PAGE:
Space

Rocket Factory Augsburg introduces the new customer to aid in the first launch

Rocket Factory Augsburg introduces the new customer to aid in the first launch

Announcement of signing a New Customer

BREMEN, Germany (Reuters) – A German launch firm, Rocket Factory Augsburg has acquired a new client for the initial launch of its RFA One rocket in the coming year.

The company stated on Nov. 18 that it has signed a launch contract with Ukraine’s Lunar Research Service (LRS) for the launch of a research mission at the Space Tech Expo Europe in Bremen.

The spacecraft will be launched from Norway’s Andya spaceport on the first flight of the reusable RFA One rocket, which is scheduled for the end of 2022.

RFA inks MoU for Collaboration

RFA also inked a memorandum of understanding for collaboration with Morpheus Space during the expo. The goal was to incorporate Morpheus propulsion technology into the RFA One. Another Memorandum of Understanding was inked with Lnasa, a London-based space tech startup, regarding the latter’s reusable orbital transport vehicle, VIA.

The LRS contract comes after agreements with LuxSpace and Plus Ultra Space Outpost for launch services.

On the RFA One, OHB has also committed to five launches per year. This included the provision of a core customer as well as a measure of mission stability. Other European contenders lack this, according to RFA COO Stefan Brieschenk.

RFA’s ability to develop its flight manifest ahead of a first launch has been questioned. According to Brieschenk, they were able to gain clients by disrupting the market with price leadership.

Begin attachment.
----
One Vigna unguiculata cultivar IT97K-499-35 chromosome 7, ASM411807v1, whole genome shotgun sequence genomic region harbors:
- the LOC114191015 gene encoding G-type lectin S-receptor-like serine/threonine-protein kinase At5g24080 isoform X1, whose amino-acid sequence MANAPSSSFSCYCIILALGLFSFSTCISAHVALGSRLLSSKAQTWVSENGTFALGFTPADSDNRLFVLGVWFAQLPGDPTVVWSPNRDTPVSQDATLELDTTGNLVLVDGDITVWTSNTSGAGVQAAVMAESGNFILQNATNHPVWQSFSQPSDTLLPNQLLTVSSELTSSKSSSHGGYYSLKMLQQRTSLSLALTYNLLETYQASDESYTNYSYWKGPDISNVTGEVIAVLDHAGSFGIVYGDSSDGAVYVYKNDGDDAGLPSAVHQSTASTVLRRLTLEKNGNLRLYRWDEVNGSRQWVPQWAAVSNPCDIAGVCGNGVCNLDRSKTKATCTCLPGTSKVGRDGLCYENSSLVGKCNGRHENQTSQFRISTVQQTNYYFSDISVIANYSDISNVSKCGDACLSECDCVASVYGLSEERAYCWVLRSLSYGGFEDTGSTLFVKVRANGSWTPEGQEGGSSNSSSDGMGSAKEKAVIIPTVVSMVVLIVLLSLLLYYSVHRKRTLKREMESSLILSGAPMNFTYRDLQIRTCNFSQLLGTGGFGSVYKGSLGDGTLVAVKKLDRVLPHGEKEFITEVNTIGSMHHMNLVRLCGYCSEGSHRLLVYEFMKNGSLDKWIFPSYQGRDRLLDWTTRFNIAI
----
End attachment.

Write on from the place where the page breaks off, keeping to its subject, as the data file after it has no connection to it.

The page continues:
If we can give a launch service on a little rocket for the same relative cost as the huge rockets, then the disruption is here, he added, because the giant rocket will effectively lose all payloads.

According to Brieschenk, many rideshare firms are still in the research and development stage and aren’t concerned about the orbit. However, “the situation may not look the same in the future.” Operators may not be disregard specific orbits owing to the commercial justifications and proven technology.

One of the most difficult technological difficulties has been to create a low-cost launcher with a substantial payload capacity. This is a “huge struggle” because these two don’t usually go together. Another crucial challenge, like with other European companies and spaceports, is establishing a regulatory framework that will allow the first launch from Andya to take place.

“We aim to create the disturbance that the customer requires… “They want a smaller, more flexible rocket at the same price as the big one,” Brieschenk explains.

In the meantime, RFA has narrowed its focus and ambitions, and the coming years will reveal what role it and others will play in the burgeoning European commercial launch market.

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